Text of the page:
This white wine smells peculiar, and I mean that in the best possible way.  The nose gives off Meyer lemon with some nuttiness and a side of lanolin.  There is great salinity in the wine.  It is peculiar because I find it uncommon, not because it tastes bad.  Quite the opposite.  The mouthfeel is full, even though the acidity snaps.  Citrus and minerals cover the palate, and it is the citrus that lingers longest in the ample finish.  I want to have it with bacon and eggs.

Zorzettig FCO Pinot Bianco Myò

It is a five-generation family affair in Friuli Venezia Giulia, where Annalisa Zorzettig now runs Zorzettig FCO while her brother, Alessandro, tends the vineyards.  The winery was founded by their father, Giuseppe, in 1986.  The operation is located on one of the highest hills in the Spessa di Cividale area, the heart of the Friuli Colli Orientali.  The area is in the northeast corner of Italy, bordering both Austria and Slovenia.  The Zorzettigs say their location is protected from the cold currents from the Alps while enjoying breezes from the Adriatic Sea.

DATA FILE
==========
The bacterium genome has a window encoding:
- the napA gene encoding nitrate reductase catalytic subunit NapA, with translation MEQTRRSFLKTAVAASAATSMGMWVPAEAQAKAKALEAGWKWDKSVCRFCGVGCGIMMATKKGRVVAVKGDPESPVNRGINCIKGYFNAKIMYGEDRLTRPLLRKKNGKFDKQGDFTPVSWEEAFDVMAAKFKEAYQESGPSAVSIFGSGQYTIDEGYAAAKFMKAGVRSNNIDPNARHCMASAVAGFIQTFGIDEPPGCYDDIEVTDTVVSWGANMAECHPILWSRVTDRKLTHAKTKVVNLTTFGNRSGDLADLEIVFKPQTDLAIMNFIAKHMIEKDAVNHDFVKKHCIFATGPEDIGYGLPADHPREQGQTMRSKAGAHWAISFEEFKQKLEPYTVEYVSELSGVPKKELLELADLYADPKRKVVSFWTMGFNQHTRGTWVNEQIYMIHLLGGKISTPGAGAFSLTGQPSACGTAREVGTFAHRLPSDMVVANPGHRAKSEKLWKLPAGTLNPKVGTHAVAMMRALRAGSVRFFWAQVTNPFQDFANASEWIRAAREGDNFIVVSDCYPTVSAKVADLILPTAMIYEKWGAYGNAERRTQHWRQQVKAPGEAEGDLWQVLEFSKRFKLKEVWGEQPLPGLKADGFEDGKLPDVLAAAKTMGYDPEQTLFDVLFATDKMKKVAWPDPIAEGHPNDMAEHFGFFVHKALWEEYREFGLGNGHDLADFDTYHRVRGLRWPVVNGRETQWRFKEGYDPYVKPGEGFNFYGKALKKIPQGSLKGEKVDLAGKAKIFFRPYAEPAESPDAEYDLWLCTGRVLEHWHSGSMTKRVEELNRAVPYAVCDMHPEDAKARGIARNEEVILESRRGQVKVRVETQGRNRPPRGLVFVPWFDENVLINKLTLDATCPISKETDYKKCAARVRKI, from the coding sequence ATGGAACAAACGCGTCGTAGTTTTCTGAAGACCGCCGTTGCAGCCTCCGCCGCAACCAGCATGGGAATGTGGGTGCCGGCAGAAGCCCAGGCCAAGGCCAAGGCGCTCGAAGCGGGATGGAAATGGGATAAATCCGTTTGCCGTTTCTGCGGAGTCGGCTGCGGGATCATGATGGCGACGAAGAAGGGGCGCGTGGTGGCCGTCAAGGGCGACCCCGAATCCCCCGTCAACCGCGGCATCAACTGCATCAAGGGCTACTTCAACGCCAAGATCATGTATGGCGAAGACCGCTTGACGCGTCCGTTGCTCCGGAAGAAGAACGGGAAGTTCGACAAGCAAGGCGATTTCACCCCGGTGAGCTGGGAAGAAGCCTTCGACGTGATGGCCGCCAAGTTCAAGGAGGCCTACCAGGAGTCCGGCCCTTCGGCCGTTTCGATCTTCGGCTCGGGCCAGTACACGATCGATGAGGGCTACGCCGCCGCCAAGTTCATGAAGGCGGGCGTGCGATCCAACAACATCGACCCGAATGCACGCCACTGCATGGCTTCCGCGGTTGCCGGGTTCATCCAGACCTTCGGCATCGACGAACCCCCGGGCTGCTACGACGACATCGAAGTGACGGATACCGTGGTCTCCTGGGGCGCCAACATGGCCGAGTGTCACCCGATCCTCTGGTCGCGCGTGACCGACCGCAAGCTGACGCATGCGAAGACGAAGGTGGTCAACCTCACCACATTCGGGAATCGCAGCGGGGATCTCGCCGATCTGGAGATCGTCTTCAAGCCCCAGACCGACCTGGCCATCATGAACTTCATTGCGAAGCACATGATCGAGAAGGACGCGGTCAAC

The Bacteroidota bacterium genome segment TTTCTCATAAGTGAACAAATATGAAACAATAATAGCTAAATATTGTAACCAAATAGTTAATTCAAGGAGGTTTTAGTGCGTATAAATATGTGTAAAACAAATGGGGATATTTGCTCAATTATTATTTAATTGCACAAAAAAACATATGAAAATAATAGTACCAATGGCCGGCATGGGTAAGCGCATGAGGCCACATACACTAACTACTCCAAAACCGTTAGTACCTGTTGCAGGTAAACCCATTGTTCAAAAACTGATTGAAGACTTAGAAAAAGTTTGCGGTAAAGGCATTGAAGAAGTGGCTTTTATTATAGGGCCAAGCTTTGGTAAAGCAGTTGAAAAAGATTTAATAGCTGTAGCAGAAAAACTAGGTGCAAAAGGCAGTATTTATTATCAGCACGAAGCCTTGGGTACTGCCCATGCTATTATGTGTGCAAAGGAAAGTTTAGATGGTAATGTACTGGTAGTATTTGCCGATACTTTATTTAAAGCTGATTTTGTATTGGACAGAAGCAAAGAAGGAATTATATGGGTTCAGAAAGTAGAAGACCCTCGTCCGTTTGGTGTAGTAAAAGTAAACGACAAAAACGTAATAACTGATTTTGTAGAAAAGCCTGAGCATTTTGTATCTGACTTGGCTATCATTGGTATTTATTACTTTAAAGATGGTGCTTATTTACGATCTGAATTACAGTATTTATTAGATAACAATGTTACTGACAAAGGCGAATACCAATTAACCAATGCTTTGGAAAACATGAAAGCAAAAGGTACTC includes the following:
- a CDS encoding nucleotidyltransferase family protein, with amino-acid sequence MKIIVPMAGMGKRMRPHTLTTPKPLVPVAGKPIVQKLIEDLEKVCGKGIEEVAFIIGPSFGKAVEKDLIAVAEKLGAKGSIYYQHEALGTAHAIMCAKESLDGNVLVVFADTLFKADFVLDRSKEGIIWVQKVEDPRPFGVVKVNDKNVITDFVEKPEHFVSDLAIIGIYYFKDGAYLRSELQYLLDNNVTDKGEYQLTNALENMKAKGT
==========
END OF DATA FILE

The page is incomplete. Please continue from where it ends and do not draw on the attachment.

The 2018 Myò Pinot Bianco was made entirely from Pinot Bianco grapes grown in the Friuli Eastern Hills vineyard, destemmed and softly crushed.  The land sports chalky limestone soil, which is always good for acidity and the flinty character of such wines.  The wine was aged on its lees for a little more than half a year, imparting additional weight to the mouthfeel.  During the web show, Ruggeri called it "clean and precise."  The wine's alcohol level is a restrained 13% abv and it retails for $27.